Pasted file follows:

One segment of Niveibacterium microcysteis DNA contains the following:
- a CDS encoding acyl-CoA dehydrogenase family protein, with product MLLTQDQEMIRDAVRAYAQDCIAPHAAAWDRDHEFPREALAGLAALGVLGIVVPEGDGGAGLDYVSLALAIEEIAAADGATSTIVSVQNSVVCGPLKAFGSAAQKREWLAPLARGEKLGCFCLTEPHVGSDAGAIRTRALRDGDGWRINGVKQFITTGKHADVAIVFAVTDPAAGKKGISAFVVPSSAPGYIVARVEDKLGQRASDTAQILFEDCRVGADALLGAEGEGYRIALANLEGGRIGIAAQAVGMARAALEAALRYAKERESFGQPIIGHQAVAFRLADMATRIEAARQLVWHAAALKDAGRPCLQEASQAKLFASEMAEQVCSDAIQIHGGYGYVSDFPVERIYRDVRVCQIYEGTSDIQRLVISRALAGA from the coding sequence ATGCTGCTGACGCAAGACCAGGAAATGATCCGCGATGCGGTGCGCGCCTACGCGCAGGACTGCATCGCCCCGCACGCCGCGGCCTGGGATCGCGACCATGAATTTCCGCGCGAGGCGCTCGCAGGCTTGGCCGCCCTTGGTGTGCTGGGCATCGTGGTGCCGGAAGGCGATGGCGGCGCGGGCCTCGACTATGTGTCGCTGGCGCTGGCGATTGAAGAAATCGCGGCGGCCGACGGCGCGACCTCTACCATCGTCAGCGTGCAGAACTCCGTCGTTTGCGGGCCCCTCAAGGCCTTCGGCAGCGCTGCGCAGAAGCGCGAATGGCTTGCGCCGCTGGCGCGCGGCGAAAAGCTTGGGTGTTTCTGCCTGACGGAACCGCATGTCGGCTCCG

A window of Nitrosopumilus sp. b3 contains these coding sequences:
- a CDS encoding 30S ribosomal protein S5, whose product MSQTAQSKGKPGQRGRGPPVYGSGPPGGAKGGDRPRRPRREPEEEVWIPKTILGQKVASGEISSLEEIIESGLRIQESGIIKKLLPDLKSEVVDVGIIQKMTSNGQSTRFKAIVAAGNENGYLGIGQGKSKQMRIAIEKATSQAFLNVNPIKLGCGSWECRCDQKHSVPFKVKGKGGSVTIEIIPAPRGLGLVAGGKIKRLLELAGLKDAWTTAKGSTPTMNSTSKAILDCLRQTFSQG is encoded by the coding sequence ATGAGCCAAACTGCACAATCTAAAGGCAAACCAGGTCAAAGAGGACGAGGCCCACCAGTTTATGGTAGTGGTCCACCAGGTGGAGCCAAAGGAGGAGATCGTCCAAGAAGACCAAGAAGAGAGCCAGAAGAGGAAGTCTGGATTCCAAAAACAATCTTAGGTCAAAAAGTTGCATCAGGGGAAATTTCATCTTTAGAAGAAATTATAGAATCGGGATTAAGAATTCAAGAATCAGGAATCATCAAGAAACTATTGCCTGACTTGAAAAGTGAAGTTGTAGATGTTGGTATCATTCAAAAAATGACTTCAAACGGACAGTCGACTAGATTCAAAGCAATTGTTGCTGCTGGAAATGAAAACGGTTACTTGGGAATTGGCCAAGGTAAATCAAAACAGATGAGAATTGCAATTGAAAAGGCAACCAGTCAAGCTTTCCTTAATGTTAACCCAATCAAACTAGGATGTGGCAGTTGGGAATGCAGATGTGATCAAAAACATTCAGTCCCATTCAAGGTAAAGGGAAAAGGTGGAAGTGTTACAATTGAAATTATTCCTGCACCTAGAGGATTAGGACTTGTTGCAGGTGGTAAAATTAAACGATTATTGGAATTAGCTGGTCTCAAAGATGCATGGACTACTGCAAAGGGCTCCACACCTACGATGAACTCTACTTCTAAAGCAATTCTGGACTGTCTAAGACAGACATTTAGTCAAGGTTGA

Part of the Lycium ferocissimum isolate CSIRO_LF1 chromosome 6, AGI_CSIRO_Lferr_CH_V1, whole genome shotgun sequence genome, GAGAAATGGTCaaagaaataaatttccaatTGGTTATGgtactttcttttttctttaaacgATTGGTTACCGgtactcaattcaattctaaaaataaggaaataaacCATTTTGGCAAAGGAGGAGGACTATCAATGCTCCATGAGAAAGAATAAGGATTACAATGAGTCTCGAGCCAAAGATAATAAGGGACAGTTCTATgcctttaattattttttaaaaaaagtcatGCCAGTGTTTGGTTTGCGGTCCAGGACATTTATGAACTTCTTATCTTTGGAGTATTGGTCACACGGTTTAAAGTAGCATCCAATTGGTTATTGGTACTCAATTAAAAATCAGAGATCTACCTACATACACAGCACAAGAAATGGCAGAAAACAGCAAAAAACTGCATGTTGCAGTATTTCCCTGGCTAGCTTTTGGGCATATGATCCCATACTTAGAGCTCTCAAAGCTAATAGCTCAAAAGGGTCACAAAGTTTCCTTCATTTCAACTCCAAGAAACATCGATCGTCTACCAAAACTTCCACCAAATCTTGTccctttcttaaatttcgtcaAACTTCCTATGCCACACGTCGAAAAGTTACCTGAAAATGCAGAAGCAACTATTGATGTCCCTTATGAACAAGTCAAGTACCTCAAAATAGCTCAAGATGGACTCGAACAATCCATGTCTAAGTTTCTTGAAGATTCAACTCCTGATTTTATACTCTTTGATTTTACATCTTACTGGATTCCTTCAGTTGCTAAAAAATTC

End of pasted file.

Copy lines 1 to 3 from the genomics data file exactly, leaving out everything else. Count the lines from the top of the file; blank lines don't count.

One segment of Niveibacterium microcysteis DNA contains the following:
- a CDS encoding acyl-CoA dehydrogenase family protein, with product MLLTQDQEMIRDAVRAYAQDCIAPHAAAWDRDHEFPREALAGLAALGVLGIVVPEGDGGAGLDYVSLALAIEEIAAADGATSTIVSVQNSVVCGPLKAFGSAAQKREWLAPLARGEKLGCFCLTEPHVGSDAGAIRTRALRDGDGWRINGVKQFITTGKHADVAIVFAVTDPAAGKKGISAFVVPSSAPGYIVARVEDKLGQRASDTAQILFEDCRVGADALLGAEGEGYRIALANLEGGRIGIAAQAVGMARAALEAALRYAKERESFGQPIIGHQAVAFRLADMATRIEAARQLVWHAAALKDAGRPCLQEASQAKLFASEMAEQVCSDAIQIHGGYGYVSDFPVERIYRDVRVCQIYEGTSDIQRLVISRALAGA from the coding sequence ATGCTGCTGACGCAAGACCAGGAAATGATCCGCGATGCGGTGCGCGCCTACGCGCAGGACTGCATCGCCCCGCACGCCGCGGCCTGGGATCGCGACCATGAATTTCCGCGCGAGGCGCTCGCAGGCTTGGCCGCCCTTGGTGTGCTGGGCATCGTGGTGCCGGAAGGCGATGGCGGCGCGGGCCTCGACTATGTGTCGCTGGCGCTGGCGATTGAAGAAATCGCGGCGGCCGACGGCGCGACCTCTACCATCGTCAGCGTGCAGAACTCCGTCGTTTGCGGGCCCCTCAAGGCCTTCGGCAGCGCTGCGCAGAAGCGCGAATGGCTTGCGCCGCTGGCGCGCGGCGAAAAGCTTGGGTGTTTCTGCCTGACGGAACCGCATGTCGGCTCCG

A window of Nitrosopumilus sp. b3 contains these coding sequences: